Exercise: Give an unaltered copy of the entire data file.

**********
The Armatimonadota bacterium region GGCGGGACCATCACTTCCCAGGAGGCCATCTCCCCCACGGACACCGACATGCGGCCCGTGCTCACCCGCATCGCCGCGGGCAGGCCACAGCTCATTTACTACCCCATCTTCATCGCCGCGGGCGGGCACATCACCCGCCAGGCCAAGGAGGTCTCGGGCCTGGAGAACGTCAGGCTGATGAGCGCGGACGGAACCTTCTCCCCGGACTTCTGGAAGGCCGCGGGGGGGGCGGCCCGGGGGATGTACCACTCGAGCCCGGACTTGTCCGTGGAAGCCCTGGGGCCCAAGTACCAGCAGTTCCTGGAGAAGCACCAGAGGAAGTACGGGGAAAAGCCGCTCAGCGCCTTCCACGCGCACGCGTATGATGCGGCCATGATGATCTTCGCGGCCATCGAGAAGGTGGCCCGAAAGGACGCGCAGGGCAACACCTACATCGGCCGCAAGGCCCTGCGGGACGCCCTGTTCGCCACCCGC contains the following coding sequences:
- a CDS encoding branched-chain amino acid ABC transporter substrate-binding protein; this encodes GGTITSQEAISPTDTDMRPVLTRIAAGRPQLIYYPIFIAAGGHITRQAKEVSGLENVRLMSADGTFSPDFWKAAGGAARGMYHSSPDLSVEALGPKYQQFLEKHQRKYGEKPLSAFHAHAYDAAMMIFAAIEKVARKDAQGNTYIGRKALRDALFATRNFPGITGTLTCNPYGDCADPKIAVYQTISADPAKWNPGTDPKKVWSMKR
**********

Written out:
The Armatimonadota bacterium region GGCGGGACCATCACTTCCCAGGAGGCCATCTCCCCCACGGACACCGACATGCGGCCCGTGCTCACCCGCATCGCCGCGGGCAGGCCACAGCTCATTTACTACCCCATCTTCATCGCCGCGGGCGGGCACATCACCCGCCAGGCCAAGGAGGTCTCGGGCCTGGAGAACGTCAGGCTGATGAGCGCGGACGGAACCTTCTCCCCGGACTTCTGGAAGGCCGCGGGGGGGGCGGCCCGGGGGATGTACCACTCGAGCCCGGACTTGTCCGTGGAAGCCCTGGGGCCCAAGTACCAGCAGTTCCTGGAGAAGCACCAGAGGAAGTACGGGGAAAAGCCGCTCAGCGCCTTCCACGCGCACGCGTATGATGCGGCCATGATGATCTTCGCGGCCATCGAGAAGGTGGCCCGAAAGGACGCGCAGGGCAACACCTACATCGGCCGCAAGGCCCTGCGGGACGCCCTGTTCGCCACCCGC contains the following coding sequences:
- a CDS encoding branched-chain amino acid ABC transporter substrate-binding protein; this encodes GGTITSQEAISPTDTDMRPVLTRIAAGRPQLIYYPIFIAAGGHITRQAKEVSGLENVRLMSADGTFSPDFWKAAGGAARGMYHSSPDLSVEALGPKYQQFLEKHQRKYGEKPLSAFHAHAYDAAMMIFAAIEKVARKDAQGNTYIGRKALRDALFATRNFPGITGTLTCNPYGDCADPKIAVYQTISADPAKWNPGTDPKKVWSMKR